Di Bennedetto's website is HERE, and while the updates are brief, they give a good insight into the mind of a single-minded, food-obsessed solo sailor.

Some gems:

Tuesday, June 29th, 2010
No wind for 48 hours. Dolphins keep me company

Wednesday 9 June 
Alessandro has lengthened the bowsprit.

Sunday, April 18th, 2010     09:38 pm
To celebrate my passage round the Cape Horn this evening it is a party on board: Champagne very freshly, with "foie gras" and pastas with mushrooms and cream!

Monday, March 22, 2010 02:15 am
Beautiful sunshine these days in the vastness of the Pacific Ocean.   Not a single ship in sight   from the South Atlantic ... Even the birds are rare. Sometimes a solitary albatross comes to visit me. The nearest point of earth is: Easter Island 1000 miles farther north.

 

Published in Solo Sailing
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Page 6 of 6

The Rolex Fastnet Race - This biennial offshore pilgrimage attracts crews from all walks of life:- from aspiring sailors to professional crews; all ages and all professions. Some are racing for charity, others for a personal challenge. For the world's top professional sailors, it is a 'must-do' race. For some, it will be their first-ever race, and for others, something they have competed in for over 50 years! The race attracts the most diverse fleet of yachts, from beautiful classic yachts to some of the fastest racing machines on the planet – and everything in between.  The testing course passes eight famous landmarks along the route: The Needles, Portland Bill, Start Point, the Lizard, Land’s End, the Fastnet Rock, Bishop’s Rock off the Scillies and Plymouth breakwater (now Cherbourg for 2021 and 2023). After the start in Cowes, the fleet heads westward down The Solent, before exiting into the English Channel at Hurst Castle. The finish is in Plymouth, Devon via the Fastnet Rock, off the southern tip of Ireland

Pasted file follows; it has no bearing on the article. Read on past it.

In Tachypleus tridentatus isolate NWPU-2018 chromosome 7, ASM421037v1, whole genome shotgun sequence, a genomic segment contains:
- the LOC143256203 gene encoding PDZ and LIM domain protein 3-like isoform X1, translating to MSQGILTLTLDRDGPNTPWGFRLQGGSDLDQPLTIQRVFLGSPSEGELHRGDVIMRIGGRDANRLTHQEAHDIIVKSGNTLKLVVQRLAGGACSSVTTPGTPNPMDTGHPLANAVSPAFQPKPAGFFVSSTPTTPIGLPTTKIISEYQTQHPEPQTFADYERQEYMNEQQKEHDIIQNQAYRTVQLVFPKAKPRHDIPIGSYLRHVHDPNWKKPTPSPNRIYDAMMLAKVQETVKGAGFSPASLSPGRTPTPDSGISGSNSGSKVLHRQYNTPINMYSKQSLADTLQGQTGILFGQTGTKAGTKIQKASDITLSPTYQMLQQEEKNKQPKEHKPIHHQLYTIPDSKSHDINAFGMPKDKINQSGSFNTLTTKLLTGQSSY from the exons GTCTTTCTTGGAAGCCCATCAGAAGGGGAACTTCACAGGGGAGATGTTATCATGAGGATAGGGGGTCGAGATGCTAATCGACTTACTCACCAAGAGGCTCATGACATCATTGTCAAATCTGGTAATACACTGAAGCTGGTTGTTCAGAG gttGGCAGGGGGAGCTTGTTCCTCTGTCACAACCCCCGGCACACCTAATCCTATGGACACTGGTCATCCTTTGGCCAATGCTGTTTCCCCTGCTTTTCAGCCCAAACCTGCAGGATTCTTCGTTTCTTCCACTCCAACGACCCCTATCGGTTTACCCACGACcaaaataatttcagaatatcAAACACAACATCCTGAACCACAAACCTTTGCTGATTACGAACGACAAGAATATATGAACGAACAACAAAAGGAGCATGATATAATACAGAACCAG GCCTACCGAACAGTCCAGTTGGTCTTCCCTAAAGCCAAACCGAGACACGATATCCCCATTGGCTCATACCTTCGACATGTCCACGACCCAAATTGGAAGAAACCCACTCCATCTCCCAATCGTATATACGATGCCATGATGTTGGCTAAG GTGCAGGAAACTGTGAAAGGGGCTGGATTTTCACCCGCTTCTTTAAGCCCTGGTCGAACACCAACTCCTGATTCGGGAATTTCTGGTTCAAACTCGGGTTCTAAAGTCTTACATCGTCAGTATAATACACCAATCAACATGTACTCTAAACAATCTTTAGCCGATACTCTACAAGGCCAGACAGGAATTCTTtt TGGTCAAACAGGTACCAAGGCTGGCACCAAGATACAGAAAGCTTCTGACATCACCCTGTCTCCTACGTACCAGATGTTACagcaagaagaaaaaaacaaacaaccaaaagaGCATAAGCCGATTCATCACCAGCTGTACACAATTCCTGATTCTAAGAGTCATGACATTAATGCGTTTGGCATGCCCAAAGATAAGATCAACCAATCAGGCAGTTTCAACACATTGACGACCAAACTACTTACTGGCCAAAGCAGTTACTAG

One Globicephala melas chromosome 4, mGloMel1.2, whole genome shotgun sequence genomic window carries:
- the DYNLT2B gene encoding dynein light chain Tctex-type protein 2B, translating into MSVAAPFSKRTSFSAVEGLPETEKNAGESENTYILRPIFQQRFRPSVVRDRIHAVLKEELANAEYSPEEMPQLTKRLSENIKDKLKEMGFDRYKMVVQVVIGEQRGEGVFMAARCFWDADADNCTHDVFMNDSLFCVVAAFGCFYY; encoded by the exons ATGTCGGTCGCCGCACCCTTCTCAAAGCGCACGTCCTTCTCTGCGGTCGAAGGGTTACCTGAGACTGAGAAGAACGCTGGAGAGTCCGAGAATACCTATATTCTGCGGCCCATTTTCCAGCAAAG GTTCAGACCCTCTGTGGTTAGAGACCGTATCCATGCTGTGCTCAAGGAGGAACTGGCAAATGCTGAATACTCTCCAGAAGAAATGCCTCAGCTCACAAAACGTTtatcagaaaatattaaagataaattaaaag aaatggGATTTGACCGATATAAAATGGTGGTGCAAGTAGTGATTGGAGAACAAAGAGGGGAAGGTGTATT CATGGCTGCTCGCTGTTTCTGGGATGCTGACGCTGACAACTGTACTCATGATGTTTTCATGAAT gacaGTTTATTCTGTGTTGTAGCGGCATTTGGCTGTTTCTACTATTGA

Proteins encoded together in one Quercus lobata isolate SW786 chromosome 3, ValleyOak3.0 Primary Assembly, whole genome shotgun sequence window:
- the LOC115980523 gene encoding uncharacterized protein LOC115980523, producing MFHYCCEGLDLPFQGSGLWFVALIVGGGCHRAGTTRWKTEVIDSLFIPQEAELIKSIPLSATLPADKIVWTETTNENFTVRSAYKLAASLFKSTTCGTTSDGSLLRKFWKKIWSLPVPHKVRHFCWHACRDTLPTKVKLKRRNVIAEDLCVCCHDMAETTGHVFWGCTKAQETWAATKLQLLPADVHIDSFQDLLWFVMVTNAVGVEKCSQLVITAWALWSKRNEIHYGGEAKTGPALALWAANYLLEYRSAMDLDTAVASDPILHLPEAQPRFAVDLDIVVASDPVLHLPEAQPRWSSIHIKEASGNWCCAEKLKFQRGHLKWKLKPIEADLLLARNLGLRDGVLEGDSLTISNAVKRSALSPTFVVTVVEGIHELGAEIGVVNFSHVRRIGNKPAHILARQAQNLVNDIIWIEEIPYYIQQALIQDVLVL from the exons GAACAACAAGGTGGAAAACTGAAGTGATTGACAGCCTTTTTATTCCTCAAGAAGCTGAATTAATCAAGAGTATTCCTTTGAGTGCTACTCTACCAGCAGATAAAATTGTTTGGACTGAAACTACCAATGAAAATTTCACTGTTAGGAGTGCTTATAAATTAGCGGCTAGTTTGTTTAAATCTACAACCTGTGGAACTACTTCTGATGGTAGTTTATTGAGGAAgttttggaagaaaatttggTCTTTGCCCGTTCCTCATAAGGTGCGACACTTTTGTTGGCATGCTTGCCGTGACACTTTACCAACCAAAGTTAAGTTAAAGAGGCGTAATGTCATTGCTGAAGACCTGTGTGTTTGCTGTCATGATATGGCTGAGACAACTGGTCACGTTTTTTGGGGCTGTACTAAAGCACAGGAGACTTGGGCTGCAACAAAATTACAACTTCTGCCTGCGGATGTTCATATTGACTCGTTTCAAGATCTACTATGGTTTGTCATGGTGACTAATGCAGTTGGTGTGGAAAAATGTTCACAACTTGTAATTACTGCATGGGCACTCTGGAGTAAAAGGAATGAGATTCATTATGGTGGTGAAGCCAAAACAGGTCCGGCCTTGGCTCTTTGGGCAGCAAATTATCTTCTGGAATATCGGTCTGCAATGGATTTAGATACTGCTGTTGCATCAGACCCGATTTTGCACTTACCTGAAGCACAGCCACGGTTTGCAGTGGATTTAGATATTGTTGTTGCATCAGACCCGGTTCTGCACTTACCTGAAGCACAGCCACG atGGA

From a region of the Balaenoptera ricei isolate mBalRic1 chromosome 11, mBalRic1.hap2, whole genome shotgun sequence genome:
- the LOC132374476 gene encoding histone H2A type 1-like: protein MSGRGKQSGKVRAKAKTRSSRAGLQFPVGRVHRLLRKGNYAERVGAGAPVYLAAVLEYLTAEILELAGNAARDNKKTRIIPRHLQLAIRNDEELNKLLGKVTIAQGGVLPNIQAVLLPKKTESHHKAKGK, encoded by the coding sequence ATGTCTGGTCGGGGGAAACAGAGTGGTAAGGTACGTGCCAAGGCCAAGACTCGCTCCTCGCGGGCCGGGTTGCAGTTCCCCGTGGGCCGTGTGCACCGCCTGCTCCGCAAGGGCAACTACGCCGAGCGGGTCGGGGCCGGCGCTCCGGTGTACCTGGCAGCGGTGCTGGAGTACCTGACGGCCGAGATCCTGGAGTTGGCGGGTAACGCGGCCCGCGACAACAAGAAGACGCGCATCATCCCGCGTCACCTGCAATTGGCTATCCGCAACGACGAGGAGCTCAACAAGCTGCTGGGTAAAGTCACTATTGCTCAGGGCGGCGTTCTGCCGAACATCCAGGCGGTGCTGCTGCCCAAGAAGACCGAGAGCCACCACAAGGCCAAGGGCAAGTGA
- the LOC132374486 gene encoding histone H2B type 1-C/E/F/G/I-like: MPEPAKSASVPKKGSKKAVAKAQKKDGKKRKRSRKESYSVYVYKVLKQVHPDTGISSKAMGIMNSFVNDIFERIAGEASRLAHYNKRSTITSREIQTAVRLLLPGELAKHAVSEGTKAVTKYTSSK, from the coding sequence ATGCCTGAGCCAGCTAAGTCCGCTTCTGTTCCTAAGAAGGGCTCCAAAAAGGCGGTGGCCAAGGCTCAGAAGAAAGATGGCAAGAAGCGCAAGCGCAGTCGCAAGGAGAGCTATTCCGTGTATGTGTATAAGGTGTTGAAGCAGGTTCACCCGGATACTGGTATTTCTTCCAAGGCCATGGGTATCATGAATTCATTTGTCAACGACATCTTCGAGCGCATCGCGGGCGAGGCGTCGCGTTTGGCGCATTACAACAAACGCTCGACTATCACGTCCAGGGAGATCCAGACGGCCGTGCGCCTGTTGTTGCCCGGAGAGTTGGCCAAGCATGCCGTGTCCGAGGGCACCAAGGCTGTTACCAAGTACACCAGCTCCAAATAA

• The leg across the Celtic Sea to (and from) the Fastnet Rock is known to be unpredictable and challenging. The competitors are exposed to fast-moving Atlantic weather systems and the fleet often encounter tough conditions
  • Flawless decision-making, determination and total commitment are the essential requirements. Crews have to manage and anticipate the changing tidal and meteorological conditions imposed by the complex course
  • The symbol of the race is the Fastnet Rock, located off the southern coast of Ireland. Also known as the Teardrop of Ireland, the Rock marks an evocative turning point in the challenging race
  • Once sailors reach the Fastnet Rock, they are well over halfway to the finish in Plymouth. The lighthouse first shone its light on New Year’s Day in 1854
  • Fastnet Rock originally had six keepers (now unmanned), with four on the rock at a time with the other two on leave. Each man did four weeks on, two weeks off

At A Glance – Fastnet Race

  • The world's largest offshore yacht race
  • The biennial race is 605 nautical miles - Cowes, Fastnet Rock, Plymouth
  • A fleet of over 400 yachts regularly will take part
  • The international fleet is made up of over 26 countries
  • Multihull course record: 1 day, 8 hours, 48 minutes (2011, Banque Populaire V)
  • Monohull course record: 1 day, 18 hours, 39 minutes (2011, Volvo 70, Abu Dhabi)
  • Largest IRC Rated boat is the 100ft (30.48m) Scallywag 100 (HKG)
  • Some of the Smallest boats in the fleet are 30 footers
  • Rolex SA has been a longstanding sponsor of the race since 2001
  • The first race was in 1925 with 7 boats. The Royal Ocean Racing Club was set up as a result